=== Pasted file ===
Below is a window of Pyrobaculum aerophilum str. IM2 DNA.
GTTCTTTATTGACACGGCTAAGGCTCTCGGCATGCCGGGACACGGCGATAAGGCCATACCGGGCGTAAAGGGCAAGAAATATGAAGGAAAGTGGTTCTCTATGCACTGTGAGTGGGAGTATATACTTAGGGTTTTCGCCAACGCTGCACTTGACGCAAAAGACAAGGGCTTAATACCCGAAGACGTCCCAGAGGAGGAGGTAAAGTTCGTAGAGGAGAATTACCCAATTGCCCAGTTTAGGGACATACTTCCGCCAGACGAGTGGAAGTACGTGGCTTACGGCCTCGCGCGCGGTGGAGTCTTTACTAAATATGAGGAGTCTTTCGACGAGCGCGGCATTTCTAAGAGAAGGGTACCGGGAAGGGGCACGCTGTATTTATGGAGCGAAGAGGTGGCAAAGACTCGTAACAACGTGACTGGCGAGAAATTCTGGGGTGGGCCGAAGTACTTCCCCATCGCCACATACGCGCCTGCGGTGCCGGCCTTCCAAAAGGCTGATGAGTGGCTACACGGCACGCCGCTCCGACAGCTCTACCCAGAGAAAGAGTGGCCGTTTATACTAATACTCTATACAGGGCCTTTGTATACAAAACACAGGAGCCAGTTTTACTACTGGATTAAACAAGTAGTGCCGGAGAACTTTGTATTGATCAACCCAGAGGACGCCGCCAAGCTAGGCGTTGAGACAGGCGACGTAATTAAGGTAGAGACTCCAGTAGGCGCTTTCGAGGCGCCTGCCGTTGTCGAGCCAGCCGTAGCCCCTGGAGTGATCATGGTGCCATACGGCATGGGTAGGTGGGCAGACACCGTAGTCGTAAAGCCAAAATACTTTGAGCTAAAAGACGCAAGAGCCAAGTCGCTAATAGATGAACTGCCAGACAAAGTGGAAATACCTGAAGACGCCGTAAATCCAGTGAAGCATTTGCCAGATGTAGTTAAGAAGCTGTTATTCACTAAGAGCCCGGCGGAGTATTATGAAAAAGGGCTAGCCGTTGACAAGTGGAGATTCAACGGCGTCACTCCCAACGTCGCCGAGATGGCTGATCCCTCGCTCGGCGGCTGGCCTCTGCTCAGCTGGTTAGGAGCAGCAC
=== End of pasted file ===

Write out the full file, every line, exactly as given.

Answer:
Below is a window of Pyrobaculum aerophilum str. IM2 DNA.
GTTCTTTATTGACACGGCTAAGGCTCTCGGCATGCCGGGACACGGCGATAAGGCCATACCGGGCGTAAAGGGCAAGAAATATGAAGGAAAGTGGTTCTCTATGCACTGTGAGTGGGAGTATATACTTAGGGTTTTCGCCAACGCTGCACTTGACGCAAAAGACAAGGGCTTAATACCCGAAGACGTCCCAGAGGAGGAGGTAAAGTTCGTAGAGGAGAATTACCCAATTGCCCAGTTTAGGGACATACTTCCGCCAGACGAGTGGAAGTACGTGGCTTACGGCCTCGCGCGCGGTGGAGTCTTTACTAAATATGAGGAGTCTTTCGACGAGCGCGGCATTTCTAAGAGAAGGGTACCGGGAAGGGGCACGCTGTATTTATGGAGCGAAGAGGTGGCAAAGACTCGTAACAACGTGACTGGCGAGAAATTCTGGGGTGGGCCGAAGTACTTCCCCATCGCCACATACGCGCCTGCGGTGCCGGCCTTCCAAAAGGCTGATGAGTGGCTACACGGCACGCCGCTCCGACAGCTCTACCCAGAGAAAGAGTGGCCGTTTATACTAATACTCTATACAGGGCCTTTGTATACAAAACACAGGAGCCAGTTTTACTACTGGATTAAACAAGTAGTGCCGGAGAACTTTGTATTGATCAACCCAGAGGACGCCGCCAAGCTAGGCGTTGAGACAGGCGACGTAATTAAGGTAGAGACTCCAGTAGGCGCTTTCGAGGCGCCTGCCGTTGTCGAGCCAGCCGTAGCCCCTGGAGTGATCATGGTGCCATACGGCATGGGTAGGTGGGCAGACACCGTAGTCGTAAAGCCAAAATACTTTGAGCTAAAAGACGCAAGAGCCAAGTCGCTAATAGATGAACTGCCAGACAAAGTGGAAATACCTGAAGACGCCGTAAATCCAGTGAAGCATTTGCCAGATGTAGTTAAGAAGCTGTTATTCACTAAGAGCCCGGCGGAGTATTATGAAAAAGGGCTAGCCGTTGACAAGTGGAGATTCAACGGCGTCACTCCCAACGTCGCCGAGATGGCTGATCCCTCGCTCGGCGGCTGGCCTCTGCTCAGCTGGTTAGGAGCAGCAC